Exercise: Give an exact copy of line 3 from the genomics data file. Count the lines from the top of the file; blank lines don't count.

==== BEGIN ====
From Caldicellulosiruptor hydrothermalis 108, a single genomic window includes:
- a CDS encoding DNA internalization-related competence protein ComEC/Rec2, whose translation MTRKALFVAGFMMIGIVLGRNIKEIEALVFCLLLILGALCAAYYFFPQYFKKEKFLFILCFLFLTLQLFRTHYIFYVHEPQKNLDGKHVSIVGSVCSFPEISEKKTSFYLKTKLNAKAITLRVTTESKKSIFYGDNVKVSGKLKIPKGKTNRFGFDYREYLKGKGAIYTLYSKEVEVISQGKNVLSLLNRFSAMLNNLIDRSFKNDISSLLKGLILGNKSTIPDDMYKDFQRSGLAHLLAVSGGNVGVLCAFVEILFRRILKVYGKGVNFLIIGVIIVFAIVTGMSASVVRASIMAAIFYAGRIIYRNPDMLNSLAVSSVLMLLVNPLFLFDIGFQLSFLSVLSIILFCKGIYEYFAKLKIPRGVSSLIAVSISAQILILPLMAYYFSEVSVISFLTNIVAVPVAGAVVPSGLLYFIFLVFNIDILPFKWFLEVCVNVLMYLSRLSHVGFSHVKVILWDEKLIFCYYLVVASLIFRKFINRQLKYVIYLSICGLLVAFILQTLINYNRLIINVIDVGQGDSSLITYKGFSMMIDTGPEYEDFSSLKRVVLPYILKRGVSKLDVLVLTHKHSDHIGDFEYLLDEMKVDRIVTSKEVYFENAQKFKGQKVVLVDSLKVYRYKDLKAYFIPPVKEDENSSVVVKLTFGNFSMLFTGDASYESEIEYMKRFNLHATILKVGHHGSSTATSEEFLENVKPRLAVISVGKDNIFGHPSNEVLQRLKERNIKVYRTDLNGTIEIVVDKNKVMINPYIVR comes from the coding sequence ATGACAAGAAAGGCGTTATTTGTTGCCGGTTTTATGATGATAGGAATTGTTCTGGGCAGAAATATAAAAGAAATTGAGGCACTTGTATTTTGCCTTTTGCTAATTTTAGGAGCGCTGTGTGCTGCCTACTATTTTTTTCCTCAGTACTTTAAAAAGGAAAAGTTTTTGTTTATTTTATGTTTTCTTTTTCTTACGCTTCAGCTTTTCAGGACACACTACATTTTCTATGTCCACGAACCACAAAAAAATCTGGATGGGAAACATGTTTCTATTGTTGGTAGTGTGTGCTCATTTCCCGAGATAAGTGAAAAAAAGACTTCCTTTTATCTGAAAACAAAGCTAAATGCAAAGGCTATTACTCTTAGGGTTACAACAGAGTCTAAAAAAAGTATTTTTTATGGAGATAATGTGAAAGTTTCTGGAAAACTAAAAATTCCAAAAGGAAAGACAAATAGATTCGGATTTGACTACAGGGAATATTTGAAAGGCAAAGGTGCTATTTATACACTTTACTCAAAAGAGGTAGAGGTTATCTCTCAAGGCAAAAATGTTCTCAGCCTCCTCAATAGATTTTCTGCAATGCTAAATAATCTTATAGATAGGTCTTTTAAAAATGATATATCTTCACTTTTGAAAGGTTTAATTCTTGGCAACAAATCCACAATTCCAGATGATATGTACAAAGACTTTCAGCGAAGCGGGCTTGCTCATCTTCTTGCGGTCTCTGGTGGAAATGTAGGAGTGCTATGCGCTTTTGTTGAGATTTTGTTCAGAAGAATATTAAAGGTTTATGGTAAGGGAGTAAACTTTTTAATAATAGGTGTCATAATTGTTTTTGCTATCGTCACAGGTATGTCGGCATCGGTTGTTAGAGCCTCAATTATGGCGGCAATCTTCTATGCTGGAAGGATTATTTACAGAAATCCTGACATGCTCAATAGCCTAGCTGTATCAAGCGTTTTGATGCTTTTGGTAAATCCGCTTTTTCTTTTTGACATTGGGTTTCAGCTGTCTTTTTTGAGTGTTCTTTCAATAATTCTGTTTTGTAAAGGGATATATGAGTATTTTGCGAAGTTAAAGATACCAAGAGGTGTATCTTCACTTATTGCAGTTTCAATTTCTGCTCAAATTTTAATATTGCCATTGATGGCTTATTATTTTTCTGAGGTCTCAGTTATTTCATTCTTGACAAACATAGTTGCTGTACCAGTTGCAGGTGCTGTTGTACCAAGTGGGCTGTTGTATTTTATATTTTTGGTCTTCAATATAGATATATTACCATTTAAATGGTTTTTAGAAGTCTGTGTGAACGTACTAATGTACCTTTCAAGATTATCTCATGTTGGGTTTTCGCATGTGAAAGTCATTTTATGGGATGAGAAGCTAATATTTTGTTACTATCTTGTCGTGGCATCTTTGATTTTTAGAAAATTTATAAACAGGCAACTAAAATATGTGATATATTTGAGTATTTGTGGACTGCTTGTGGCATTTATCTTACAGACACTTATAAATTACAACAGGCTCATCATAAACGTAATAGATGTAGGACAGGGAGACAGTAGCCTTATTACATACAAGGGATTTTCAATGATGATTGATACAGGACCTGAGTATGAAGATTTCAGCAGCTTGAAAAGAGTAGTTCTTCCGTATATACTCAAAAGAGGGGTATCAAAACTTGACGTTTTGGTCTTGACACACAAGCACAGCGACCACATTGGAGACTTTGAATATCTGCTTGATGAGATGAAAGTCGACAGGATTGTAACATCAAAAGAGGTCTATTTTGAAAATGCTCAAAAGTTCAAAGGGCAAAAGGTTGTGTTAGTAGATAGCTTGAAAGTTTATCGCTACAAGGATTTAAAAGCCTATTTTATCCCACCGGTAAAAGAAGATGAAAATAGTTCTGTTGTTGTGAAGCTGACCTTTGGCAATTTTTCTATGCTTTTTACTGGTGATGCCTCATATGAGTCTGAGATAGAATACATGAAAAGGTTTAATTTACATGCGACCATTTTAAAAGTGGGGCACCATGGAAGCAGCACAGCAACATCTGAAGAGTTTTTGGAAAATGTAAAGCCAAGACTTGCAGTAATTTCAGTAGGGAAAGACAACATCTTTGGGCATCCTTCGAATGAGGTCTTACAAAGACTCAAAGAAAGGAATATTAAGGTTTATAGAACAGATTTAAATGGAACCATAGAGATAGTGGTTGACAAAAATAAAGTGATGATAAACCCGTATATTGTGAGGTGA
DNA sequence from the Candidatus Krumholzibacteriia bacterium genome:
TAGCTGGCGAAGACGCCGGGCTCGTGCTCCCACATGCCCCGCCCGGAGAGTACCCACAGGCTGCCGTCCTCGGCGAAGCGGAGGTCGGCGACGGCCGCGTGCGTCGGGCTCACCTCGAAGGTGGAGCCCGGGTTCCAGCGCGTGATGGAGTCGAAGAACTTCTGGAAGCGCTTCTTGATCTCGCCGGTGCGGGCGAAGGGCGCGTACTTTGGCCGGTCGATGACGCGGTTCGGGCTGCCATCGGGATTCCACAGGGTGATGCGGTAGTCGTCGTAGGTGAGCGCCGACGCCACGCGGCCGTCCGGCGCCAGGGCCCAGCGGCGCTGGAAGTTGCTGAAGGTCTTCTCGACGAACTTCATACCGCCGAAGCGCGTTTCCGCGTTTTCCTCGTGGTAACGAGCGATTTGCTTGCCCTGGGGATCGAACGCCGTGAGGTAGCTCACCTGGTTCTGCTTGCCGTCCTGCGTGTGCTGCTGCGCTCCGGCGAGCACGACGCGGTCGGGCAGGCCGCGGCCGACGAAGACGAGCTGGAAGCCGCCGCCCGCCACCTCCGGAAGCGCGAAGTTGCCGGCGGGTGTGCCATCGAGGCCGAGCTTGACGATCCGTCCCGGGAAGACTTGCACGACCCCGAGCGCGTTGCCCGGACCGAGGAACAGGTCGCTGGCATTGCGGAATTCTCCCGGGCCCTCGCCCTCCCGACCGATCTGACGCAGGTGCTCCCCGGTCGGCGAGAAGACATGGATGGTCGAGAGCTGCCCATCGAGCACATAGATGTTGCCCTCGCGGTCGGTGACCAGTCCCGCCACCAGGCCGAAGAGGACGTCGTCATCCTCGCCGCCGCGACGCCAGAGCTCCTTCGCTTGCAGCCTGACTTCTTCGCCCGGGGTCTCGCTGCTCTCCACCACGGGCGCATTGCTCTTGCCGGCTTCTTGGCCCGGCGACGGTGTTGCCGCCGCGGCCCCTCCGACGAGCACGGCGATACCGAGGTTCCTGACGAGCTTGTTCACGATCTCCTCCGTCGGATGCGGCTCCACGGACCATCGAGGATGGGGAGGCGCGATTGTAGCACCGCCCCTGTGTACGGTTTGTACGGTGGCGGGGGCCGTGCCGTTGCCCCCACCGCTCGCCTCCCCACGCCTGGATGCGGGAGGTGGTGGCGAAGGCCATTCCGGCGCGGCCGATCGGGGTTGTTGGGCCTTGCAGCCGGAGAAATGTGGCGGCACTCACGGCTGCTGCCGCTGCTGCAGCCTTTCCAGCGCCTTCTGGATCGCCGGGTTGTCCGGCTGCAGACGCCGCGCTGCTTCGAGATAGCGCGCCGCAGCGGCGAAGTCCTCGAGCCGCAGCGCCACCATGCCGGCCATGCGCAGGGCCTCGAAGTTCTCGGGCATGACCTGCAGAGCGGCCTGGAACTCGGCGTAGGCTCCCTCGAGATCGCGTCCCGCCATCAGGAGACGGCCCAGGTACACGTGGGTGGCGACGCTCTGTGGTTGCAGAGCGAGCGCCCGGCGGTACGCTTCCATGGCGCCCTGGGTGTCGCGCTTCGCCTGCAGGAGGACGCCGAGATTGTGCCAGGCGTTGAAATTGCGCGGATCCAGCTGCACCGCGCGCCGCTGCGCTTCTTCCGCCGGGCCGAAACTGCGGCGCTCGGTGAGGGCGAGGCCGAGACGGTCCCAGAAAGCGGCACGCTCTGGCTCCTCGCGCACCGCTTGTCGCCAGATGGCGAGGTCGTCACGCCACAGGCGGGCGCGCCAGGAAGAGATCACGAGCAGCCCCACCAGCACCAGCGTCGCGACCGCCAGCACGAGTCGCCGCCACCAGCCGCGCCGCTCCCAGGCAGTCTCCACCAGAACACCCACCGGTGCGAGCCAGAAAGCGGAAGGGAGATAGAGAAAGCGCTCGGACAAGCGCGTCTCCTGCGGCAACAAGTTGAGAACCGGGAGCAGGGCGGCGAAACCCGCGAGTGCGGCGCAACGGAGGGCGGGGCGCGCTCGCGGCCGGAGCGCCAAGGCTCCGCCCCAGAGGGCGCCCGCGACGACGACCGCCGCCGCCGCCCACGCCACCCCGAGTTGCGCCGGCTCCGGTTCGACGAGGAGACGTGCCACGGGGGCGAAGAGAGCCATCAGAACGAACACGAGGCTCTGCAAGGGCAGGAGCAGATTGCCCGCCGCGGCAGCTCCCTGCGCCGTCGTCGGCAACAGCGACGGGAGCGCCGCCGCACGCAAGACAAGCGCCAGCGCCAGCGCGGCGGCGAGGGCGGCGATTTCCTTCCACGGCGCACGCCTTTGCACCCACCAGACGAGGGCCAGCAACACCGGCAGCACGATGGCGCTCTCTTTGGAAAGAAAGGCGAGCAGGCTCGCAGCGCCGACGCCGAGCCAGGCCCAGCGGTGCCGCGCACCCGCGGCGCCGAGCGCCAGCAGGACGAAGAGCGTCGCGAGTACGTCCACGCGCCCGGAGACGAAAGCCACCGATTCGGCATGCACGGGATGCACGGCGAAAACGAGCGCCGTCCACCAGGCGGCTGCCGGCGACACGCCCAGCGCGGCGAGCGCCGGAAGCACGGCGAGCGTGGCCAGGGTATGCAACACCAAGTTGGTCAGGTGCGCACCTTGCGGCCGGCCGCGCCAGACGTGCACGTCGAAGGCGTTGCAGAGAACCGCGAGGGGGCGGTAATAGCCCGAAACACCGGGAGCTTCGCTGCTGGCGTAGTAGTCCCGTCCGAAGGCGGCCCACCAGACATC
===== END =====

DNA sequence from the Candidatus Krumholzibacteriia bacterium genome: